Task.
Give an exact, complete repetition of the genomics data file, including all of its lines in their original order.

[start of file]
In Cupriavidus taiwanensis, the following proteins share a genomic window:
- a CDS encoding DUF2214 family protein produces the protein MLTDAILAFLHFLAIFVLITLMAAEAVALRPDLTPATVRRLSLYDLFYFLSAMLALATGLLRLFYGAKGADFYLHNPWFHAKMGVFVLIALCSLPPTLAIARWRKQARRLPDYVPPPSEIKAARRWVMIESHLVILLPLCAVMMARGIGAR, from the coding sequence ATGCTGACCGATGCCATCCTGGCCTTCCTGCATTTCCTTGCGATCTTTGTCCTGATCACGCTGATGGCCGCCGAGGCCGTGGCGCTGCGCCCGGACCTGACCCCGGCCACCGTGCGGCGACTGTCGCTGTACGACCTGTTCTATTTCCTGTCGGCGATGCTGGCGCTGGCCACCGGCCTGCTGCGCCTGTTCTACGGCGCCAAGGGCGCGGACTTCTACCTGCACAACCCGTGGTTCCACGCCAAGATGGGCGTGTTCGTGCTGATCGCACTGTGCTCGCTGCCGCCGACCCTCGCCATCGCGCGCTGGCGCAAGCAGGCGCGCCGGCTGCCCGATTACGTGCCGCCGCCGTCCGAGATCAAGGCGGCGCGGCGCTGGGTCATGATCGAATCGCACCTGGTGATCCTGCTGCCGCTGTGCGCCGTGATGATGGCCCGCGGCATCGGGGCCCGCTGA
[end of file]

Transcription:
In Cupriavidus taiwanensis, the following proteins share a genomic window:
- a CDS encoding DUF2214 family protein produces the protein MLTDAILAFLHFLAIFVLITLMAAEAVALRPDLTPATVRRLSLYDLFYFLSAMLALATGLLRLFYGAKGADFYLHNPWFHAKMGVFVLIALCSLPPTLAIARWRKQARRLPDYVPPPSEIKAARRWVMIESHLVILLPLCAVMMARGIGAR, from the coding sequence ATGCTGACCGATGCCATCCTGGCCTTCCTGCATTTCCTTGCGATCTTTGTCCTGATCACGCTGATGGCCGCCGAGGCCGTGGCGCTGCGCCCGGACCTGACCCCGGCCACCGTGCGGCGACTGTCGCTGTACGACCTGTTCTATTTCCTGTCGGCGATGCTGGCGCTGGCCACCGGCCTGCTGCGCCTGTTCTACGGCGCCAAGGGCGCGGACTTCTACCTGCACAACCCGTGGTTCCACGCCAAGATGGGCGTGTTCGTGCTGATCGCACTGTGCTCGCTGCCGCCGACCCTCGCCATCGCGCGCTGGCGCAAGCAGGCGCGCCGGCTGCCCGATTACGTGCCGCCGCCGTCCGAGATCAAGGCGGCGCGGCGCTGGGTCATGATCGAATCGCACCTGGTGATCCTGCTGCCGCTGTGCGCCGTGATGATGGCCCGCGGCATCGGGGCCCGCTGA